Today conductivities can only be achieved by using metal based fibres, but there is a clear need to have polymer based conductive fibres, due to similar textile properties as conventional fibres. In this project we will investigate the possibilities to obtain polymeric conductive fibres by either using conductive fillers or additives which are blended into the fiber, or by using inherently conductive polymers which are melt spun into fibres.
The project focuses on the melt spinning process, its optimization and on the characterisation of obtained fibres. The fibres will further be refined into technically usable textile materials (no-woven and woven fabrics), which then will be manufactured into textile demonstrator products. The design methodology will especially be addressed, as novel materials need new design approaches and methodologies.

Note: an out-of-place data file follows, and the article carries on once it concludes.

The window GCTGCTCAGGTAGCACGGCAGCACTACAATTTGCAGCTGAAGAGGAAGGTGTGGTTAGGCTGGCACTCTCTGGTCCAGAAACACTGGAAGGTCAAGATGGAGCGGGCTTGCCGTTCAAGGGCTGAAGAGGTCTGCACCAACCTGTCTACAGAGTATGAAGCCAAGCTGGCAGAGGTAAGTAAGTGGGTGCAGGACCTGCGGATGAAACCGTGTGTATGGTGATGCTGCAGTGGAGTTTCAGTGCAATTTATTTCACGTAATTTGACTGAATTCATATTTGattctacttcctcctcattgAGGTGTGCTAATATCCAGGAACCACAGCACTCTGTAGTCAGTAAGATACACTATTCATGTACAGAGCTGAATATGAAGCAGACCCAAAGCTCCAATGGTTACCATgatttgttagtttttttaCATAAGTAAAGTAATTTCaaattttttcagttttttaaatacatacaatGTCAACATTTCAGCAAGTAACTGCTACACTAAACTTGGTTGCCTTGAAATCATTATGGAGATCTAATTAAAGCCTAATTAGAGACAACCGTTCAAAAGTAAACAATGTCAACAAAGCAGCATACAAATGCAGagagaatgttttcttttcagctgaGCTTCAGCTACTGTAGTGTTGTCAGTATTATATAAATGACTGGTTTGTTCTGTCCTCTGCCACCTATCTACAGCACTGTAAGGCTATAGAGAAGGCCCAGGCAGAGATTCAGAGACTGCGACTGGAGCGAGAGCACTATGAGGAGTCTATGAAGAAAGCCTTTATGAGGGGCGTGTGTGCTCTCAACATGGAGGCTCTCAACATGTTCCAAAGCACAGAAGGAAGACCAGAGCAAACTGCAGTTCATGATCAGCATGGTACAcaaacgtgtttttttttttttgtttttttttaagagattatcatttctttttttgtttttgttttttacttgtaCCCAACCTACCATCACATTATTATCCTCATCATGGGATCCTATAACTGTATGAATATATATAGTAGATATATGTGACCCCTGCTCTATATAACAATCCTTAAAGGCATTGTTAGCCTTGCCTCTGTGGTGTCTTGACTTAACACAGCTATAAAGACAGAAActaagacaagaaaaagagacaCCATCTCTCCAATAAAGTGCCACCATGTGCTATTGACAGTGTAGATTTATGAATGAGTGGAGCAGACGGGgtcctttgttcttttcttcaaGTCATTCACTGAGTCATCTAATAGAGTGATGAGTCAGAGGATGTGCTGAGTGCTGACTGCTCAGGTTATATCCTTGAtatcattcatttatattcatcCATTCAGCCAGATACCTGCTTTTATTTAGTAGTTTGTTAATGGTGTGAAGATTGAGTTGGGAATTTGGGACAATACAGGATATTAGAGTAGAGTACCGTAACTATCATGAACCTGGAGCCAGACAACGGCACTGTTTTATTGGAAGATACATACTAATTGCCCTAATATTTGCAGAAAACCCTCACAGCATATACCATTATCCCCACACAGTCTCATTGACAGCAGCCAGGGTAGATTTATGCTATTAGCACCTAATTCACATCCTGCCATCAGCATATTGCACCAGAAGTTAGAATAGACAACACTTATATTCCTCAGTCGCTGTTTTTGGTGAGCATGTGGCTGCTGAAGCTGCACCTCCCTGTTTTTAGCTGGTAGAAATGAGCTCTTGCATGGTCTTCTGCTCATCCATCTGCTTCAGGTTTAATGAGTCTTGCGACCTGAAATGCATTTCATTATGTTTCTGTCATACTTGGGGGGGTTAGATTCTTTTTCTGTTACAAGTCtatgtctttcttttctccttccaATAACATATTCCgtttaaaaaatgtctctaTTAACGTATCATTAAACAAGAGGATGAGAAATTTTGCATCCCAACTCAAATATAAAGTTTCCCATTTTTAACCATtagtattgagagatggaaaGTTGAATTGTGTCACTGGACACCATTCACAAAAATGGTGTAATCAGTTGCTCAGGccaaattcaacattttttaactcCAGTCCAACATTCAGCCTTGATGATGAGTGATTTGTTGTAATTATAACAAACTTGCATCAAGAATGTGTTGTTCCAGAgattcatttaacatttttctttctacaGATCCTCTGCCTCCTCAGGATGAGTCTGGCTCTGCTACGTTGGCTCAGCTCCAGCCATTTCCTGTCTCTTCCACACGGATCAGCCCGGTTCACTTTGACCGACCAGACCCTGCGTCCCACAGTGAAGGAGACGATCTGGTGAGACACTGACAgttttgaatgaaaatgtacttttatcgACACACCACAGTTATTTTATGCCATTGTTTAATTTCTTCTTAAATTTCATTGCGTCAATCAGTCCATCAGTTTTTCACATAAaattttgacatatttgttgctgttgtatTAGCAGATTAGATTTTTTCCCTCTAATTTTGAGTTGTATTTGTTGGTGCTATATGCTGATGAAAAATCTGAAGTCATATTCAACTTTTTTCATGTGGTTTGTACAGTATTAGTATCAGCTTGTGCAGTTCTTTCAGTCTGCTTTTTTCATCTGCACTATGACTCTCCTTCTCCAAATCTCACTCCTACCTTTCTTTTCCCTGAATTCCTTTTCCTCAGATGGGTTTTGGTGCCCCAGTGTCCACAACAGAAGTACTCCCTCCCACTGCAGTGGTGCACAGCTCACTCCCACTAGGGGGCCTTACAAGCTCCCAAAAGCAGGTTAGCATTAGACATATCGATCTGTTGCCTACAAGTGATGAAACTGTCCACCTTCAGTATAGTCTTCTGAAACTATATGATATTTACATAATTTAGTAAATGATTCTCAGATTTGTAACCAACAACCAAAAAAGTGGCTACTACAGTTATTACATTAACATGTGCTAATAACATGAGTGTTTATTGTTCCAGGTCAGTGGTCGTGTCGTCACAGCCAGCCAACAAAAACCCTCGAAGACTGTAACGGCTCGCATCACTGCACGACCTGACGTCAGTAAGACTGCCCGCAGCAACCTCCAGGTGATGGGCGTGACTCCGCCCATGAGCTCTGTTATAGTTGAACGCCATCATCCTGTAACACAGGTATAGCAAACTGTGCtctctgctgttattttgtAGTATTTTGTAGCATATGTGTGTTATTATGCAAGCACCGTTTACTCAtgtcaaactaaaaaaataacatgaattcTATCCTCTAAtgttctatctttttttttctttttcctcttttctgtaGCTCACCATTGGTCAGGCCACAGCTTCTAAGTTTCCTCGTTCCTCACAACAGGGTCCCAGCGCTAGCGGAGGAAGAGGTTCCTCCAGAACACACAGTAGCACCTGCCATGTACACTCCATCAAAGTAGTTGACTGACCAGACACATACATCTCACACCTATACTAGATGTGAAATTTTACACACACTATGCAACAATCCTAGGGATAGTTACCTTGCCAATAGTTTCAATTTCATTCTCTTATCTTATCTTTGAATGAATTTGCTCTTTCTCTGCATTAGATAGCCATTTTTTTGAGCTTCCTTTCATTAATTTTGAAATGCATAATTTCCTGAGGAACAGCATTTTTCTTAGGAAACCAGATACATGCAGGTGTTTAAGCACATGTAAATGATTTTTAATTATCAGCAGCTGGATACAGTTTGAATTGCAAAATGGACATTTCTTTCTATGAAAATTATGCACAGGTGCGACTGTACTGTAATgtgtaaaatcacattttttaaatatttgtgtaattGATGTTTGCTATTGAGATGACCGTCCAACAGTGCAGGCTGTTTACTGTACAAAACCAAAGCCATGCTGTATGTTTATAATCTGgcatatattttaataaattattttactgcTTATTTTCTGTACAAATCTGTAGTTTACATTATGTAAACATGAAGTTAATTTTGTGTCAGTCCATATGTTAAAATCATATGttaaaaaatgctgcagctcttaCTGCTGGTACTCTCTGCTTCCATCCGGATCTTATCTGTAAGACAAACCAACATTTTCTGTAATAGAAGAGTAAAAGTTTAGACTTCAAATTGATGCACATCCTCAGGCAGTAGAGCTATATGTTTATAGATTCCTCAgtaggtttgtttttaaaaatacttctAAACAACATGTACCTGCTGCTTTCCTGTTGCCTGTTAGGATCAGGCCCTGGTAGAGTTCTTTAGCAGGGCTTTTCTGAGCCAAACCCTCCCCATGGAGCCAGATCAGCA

Two industrially important demonstrator applications have been selected, non-woven air filtration media, and flexible textile sensors for smart textiles. In air filtration media conductivity is needed in order to create electrical charges which can collect particles in the filtrated air. This is conventionally done by using a metal mesh or threads, but a conductive textile media would be better from a weight and recycling point of view. Textile sensors for detecting pressure or stretching would have several interesting applications for example in textiles for health monitoring, and currently there are no such sensor made from 100 per cent of textile materials. Both applications represent novel solutions, which can be applied onto existing product lines, but the developed technology is also generic, and will not only be limited to these two applications. The project will thus also generate know-how and competences which will be utilized both by the academia in education and research, and also by the textile industry in Sweden.